Submitted to: American Society for Microbiology
Publication Type: Abstract Only
Publication Acceptance Date: February 21, 2003
Publication Date: April 20, 2003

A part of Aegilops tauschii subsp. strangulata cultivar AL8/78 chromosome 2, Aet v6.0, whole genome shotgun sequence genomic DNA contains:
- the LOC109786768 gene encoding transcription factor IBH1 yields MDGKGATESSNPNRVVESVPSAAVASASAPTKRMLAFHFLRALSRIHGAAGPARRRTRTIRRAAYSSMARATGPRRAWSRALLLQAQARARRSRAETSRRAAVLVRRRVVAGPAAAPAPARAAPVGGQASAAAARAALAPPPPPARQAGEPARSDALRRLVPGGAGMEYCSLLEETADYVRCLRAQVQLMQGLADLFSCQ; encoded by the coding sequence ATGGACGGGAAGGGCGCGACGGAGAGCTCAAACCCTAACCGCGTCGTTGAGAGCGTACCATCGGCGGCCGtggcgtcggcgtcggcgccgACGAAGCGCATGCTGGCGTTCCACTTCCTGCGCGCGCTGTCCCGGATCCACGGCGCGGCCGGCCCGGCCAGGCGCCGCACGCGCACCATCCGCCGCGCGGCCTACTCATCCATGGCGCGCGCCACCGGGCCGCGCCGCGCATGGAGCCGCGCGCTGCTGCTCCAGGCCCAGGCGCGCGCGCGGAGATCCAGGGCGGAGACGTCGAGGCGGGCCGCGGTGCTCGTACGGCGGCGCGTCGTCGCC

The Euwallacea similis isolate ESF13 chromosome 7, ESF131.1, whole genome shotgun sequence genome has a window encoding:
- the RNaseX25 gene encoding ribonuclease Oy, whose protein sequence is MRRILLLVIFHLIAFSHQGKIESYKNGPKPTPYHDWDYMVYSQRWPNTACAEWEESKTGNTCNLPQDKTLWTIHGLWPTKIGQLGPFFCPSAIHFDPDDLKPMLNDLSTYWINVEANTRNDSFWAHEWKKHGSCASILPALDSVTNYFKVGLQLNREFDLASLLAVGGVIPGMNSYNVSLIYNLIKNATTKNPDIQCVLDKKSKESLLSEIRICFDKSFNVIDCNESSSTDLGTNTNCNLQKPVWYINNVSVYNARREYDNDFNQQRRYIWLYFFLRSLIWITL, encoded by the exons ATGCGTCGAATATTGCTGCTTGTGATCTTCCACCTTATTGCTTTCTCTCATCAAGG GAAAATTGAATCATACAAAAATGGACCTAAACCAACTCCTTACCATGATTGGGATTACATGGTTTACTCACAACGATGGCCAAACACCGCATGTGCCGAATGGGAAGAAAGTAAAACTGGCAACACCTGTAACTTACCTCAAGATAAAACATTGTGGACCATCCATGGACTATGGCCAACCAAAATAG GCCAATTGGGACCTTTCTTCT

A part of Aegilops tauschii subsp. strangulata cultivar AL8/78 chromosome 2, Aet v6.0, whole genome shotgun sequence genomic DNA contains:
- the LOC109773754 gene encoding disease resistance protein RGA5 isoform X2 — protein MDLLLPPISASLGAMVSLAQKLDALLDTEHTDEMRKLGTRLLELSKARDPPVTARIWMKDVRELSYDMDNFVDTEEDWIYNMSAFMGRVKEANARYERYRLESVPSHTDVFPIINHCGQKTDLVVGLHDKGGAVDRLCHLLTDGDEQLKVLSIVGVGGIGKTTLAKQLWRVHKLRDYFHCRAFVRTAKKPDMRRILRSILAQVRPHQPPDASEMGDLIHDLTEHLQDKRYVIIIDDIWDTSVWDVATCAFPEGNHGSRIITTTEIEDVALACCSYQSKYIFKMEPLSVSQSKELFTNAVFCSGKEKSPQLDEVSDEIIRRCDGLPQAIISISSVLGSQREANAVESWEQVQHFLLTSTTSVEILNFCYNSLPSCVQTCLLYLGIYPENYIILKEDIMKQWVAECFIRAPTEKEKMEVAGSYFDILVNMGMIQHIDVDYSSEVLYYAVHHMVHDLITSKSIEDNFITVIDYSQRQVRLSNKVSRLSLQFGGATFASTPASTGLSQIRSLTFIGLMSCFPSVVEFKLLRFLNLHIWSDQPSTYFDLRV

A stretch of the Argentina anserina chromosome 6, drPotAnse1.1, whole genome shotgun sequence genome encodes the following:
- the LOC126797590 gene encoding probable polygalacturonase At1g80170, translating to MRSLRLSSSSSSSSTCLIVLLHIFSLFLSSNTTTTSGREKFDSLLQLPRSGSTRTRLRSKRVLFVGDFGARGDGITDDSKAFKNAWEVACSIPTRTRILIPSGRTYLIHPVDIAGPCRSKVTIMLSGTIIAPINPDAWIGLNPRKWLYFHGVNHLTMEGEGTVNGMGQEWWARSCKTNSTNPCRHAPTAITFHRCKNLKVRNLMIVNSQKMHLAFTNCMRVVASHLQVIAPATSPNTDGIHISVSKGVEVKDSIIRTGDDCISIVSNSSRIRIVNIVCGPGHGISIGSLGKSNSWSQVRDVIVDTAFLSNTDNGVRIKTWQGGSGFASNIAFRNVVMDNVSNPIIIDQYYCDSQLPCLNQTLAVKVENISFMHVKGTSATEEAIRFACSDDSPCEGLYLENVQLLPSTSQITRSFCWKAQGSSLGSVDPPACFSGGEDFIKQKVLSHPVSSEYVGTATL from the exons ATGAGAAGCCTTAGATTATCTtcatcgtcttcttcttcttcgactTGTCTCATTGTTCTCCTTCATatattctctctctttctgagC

Citation: ZEHR, E.S., TABATABAI, L.B. COMPARISON OF HAEMOPHILUS PARASUIS SEROTYPES BY RANDOM AMPLIFICATION OF POLYMORPHIC DNA AND PROTEIN PROFILES. 103rd GENERAL MEETING OF THE AMERICAN SOCIETY FOR MICROBIOLOGY. 2003. Abstract p. 679, #Z-024. Technical Abstract: Background: Haemophilus parasuis (HP) is the causative agent of Glässer's disease and is considered a re-emerging pathogen of swine in high-health status herds. However, an effective commercial vaccine is not available. Historically, classification of HP serotypes has been through pathogenicity studies and the standard culture/biochemical, agar-gel diffusion, and the rapid identification system (RapIDNH) methods. Information on the capsular polysaccharide, lipopolysaccharide, outer membrane proteins, fimbriae, toxins, periplasmic proteins, and DNA of HP is not available. To date, only 16S RNA profiles of HP serotypes have been compared. We initiated this study to compare random amplification of polymorphic DNA (RAPD) analysis and protein profiles of HP serotypes and field isolates. Methods: The DNA and protein profiles of 15 type strains and 6 field isolates of HP were studied by similarity analysis using the Dice algorithm to determine relatedness among the strains and isolates. The RAPD analysis utilized 3 different 10mer primers in 45 cycles of low stringency polymerase chain reaction (PCR) after intact bacterial cell populations were lysed by a "hot start" step. The protein profiles were generated from Coomassie Brilliant Blue-stained SDS-PAGE of cell-free lysates prepared by sonication and centrifugation of HEPES-washed cells. Results: Different and reproducible DNA and protein fingerprints were found among the 21 strains and field isolates studied. Similarities and differences existed among nonvirulent, virulent, and highly virulent strains, grouped according to their pathogenicity. Moreover, some of the field isolates were distinct from their corresponding HP type strains. Two serologically typed field strains maintained in culture for two years were different from their corresponding HP type strains using the RAPD analysis. Conclusion: The RAPD analysis and protein profiles of cell-free lysates may be useful techniques for comparing HP serotypes. Our results confirm other reports that HP undergoes phenotypic changes due to environmental pressures.